Of particular interest for the national security establishment is the aim of most hybrid threats to influence the decision making process in a manner which would meet the aggressor’s strategic goals, albeit economic, social, military or of any other type.
The domains in which hybrid threats can manifest and produce consequences are most areas in which states can manifest their sovereignty, and they generally affect several domains simultaneously. Available studies propose various hierarchies of targeted domains, one of the most relevant being that advanced by the European Comission with the Hybrid CoE presented in Figure 1.
As the previous figure reveals clearly, intelligence is one of the fields targeted by hybrid threats, and it has the legal and moral duty to act both defensively and offensively to counter such actions, through specific means and methods.
Nevertheless, intelligence is responsible for identifying and signaling attacks on most of the other targeted domains and traditionally one of decision-makers` closest allies in their endeavor to get a clear grasp of the security situation. The objective most hybrid threats make in influencing the decision-making process at various levels, including that of strategic decision-making, makes intelligence and important actor in ensuring mechanisms of decision benefit from correct and timely analysis.
Figure 1: Targeted Domains
And, pursuant to the need to have strategic decision-making free of undue interference, intelligence too is concerned with the impact hybrid threats have on democracy and social life, particularly by using cheap and accessible technology to communicate narratives with consequences such as swaying elections, seeding mistrust in the established social or political system or mobilizing and/or radicalizing protests.
Aggressive activities with an informational component are particularly important for intelligence because information is the main working material for this particular field. Dealing with informational aggression is particularly important for intelligence, which can completely miss its core mission if left in the dark as to informational aggressions. In my opinion, those type of aggressions could be classified according to the degree of challenges they pose for democratic societies in a manner similar to that presented in the figure below:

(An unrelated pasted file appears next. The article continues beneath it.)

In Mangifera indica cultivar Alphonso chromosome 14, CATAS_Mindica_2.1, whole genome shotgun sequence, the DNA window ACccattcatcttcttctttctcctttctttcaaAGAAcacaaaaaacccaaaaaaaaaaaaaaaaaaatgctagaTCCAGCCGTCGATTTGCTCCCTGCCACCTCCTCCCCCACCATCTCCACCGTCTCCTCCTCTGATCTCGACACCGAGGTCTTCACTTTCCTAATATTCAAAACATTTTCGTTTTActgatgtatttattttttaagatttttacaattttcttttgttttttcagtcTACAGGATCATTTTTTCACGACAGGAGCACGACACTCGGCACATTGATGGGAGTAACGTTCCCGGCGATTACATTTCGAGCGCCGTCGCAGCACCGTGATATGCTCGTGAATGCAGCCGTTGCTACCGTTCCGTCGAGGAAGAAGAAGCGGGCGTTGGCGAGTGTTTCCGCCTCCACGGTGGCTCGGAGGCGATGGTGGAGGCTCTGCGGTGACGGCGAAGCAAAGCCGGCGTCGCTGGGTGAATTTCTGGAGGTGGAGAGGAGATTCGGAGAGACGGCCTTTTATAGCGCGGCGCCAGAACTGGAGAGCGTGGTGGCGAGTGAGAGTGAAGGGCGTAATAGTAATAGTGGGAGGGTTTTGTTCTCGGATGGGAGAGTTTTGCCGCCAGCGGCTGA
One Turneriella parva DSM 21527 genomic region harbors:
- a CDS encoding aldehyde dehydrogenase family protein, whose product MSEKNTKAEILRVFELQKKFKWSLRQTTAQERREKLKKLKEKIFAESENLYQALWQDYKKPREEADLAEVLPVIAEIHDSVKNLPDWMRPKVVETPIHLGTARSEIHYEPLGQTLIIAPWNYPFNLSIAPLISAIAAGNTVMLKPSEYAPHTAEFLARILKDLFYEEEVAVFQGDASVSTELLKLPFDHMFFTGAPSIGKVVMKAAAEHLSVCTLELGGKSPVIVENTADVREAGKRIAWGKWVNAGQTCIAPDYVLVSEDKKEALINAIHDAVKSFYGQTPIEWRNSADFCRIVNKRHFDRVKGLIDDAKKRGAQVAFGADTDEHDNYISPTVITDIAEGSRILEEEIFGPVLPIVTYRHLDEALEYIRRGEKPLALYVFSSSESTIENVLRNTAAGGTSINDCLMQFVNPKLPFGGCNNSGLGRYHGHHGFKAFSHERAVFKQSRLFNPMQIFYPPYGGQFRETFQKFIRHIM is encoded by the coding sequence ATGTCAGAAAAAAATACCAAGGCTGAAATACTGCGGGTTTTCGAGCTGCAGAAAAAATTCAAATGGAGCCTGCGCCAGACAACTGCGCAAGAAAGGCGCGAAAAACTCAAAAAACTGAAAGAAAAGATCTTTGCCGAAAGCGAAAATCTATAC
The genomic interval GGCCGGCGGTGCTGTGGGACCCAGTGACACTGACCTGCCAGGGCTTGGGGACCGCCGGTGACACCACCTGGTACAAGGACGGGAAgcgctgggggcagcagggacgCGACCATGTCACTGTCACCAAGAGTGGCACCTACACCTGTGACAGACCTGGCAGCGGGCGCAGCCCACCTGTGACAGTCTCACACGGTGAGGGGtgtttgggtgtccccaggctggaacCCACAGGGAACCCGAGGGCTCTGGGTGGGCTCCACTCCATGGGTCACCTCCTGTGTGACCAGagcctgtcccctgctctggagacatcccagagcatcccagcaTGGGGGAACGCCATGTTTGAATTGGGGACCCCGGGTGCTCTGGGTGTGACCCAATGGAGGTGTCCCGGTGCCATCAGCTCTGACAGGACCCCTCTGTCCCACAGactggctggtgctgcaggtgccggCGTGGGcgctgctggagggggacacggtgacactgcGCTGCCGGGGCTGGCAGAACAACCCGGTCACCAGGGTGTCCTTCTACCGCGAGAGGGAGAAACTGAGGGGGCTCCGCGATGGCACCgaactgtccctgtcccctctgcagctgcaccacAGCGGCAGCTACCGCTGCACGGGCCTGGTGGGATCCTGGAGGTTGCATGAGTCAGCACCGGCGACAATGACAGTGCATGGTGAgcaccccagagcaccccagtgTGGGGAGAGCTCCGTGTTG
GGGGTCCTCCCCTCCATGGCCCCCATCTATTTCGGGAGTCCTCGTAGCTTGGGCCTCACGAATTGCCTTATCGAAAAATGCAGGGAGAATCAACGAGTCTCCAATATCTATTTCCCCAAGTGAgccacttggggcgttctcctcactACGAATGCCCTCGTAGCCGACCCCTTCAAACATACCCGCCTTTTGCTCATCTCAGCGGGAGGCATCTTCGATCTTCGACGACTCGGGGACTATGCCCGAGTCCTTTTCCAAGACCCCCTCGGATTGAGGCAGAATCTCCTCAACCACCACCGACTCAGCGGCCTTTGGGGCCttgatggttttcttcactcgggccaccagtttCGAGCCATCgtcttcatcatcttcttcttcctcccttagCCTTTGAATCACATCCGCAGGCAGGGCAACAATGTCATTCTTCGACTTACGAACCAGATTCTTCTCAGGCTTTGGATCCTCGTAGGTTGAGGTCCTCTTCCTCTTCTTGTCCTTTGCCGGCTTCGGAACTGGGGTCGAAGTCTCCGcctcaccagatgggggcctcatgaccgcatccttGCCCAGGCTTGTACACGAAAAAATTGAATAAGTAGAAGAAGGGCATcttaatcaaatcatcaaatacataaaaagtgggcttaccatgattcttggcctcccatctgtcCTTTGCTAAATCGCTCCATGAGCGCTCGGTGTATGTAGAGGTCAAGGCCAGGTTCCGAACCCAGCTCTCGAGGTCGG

Figure 2: Informational aggression
I wouldn`t presume to imply all of the above concepts are of concern for intelligence, but their cumulated impact is definitely a significant subject of analysis.
Beyond the informational component of hybrid threats, intelligence is also particularly interested in the manner illegal organizations are funded, in threats posed by cyber-attacks, particularly on critical infrastructures, in the establishment and activities of paramilitary organizations, as well as in the various ways in which trans-border organized crime is used, encouraged and condoned in order for aggressors to reach strategic targets.
Technological developments allow for virtually limitless possibilities to influence decision-making through various (cost-free) environments, out of which social media now seem to be the most prominent. They became a preferred news source for a majority of their users and a preferred communication environment even for decision-makers, which raises particular concerns due to the fact messages are socially engineered to reach a specific, receptive audience. Both human and machine actors are involved in promoting detrimental narratives in new media, starting from harmless misinformation to aggressive and purposeful disinformation and to strategic leaks:
Hackers are used for social engineering, gaining trust and influencing, trolls in order to post messages to deter from relevant subjects, to provoke emotional reactions, using multiple accounts, in order to artificially multiply their message.